President Recep Tayyip Erdogan on Saturday said Turkey would impose sanctions on two US officials as retaliation for a similar move by Washington, hitting back in an unprecedented row between the NATO allies.
Turkey's holding of pastor Andrew Brunson on terror-related charges for almost two years has sparked one of the most intense crises between Washington and Ankara since the Turkish invasion of Cyprus in 1974.
But in his first comments on the dispute since Washington imposed the sanctions on Wednesday, Erdogan also appeared keen to ward off any further escalation by saying that neither side had an interest in a "lose-lose" scenario.
"Today I will give our friends instructions to freeze the assets in Turkey of the American justice and interior ministers, if they have any (such assets)," Erdogan said in a televised speech.
He did not specify to which members of the US administration he was referring.
The US attorney general is Jeff Sessions and while the United States does not have an interior ministry similar to Turkey, the Secretary of the Interior is Ryan Zinke and Secretary of the Department of Homeland Security is Kirstjen Nielsen.
Erdogan's announcement was a response to Washington's decision to impose sanctions on Turkish Interior Minister Suleyman Soylu and Justice Minister Abdulhamit Gul over Brunson's detention.
The sanctions freeze any property or assets on US soil held by the two ministers, and bar US citizens from doing business with them.
Turkish ministers have denied having any assets in the US and it is highly unlikely the American officials would have assets in Turkey. But analysts say the sanctions are still of critical importance.
"Although it is unlikely the sanctions will have much practical effect in either case, it is significant and unprecedented that two NATO allies have sanctioned members of each other's government," Amanda Sloat, a former State Department official and now a senior fellow at the Brookings Institution, told AFP.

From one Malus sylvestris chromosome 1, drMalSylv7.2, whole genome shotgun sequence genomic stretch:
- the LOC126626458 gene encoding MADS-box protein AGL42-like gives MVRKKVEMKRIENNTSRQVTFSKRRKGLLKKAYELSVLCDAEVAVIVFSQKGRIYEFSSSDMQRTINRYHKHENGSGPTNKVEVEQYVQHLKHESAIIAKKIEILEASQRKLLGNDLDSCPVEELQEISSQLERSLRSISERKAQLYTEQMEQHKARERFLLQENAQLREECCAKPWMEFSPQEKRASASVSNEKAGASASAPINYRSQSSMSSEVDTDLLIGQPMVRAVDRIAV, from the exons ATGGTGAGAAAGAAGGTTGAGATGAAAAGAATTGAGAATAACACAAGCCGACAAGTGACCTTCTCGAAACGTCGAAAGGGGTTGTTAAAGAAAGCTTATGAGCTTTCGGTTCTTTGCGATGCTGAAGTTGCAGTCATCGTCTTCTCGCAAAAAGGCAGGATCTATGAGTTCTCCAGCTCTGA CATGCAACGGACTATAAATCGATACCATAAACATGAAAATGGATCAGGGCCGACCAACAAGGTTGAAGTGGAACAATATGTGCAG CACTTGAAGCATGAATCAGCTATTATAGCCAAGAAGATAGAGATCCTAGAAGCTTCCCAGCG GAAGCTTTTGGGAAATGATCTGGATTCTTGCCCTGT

The Turkish lira, which has plunged in value this year, has already reached the five to the dollar mark for the first time in history over the sanctions.
"There is a risk of more sanctions to come... which could hit more directly at the heart of Turkish government interests and which have the potential to cause a run on the lira," Anthony Skinner, director of Middle East and North Africa at risk management consultants Verisk Maplecroft, told AFP.
He said the "Achilles' heel" of Turkey's fragile economy was its exposure to foreign portfolio investments and credit.
And Erdogan appeared to indicate that he did not want the crisis to escalate further to full-scale economic sanctions.
"We don't want to be a party to lose-lose games. Moving political and judicial disputes into an economic dimension will be harmful for both sides," Erdogan said.
US Secretary of State Mike Pompeo, who discussed the issue with Turkish counterpart Mevlut Cavusoglu on Friday, said he was "hopeful" of progress in the "days and weeks to come".
Erdogan said diplomatic channels were working "very intensely" and added he thought "a significant part of the issues of discord can soon be left behind".
Brunson was moved to house arrest last week following nearly two years in jail on terror-related charges but the change only increased tensions.
President Donald Trump and his Vice President Mike Pence, who shares Brunson's evangelical Christian faith, have made his release and return back to his family in the United States a priority.
The US Treasury implemented the sanctions against the Turkish ministers under the 2016 Global Magnitsky Act named after Russian lawyer Sergei Magnitsky, who died in a Moscow jail, and which allows the US to sanction foreign officials implicated in rights abuses.
The dispute is just one of a long list of problems in relations between Ankara and Washington, including Turkey's cosy ties with Russia and the failure of the US to extradite the alleged mastermind of the 2016 failed coup Fethullah Gulen.
Two Turkish employees of US consulates in Turkey are also currently in jail on terror charges and another is under house arrest.
"Given the high economic stakes for Turkey, some kind of agreement is more likely than not," said Skinner. "Erdogan has an unrivalled track-record of playing with fire, but he too knows when he has tracked too far across the coals."
Sloat argued "quiet diplomatic negotiations" were the best solution since "Trump will not back down until Brunson is home, while Erdogan does not want to look like he capitulated to the Americans".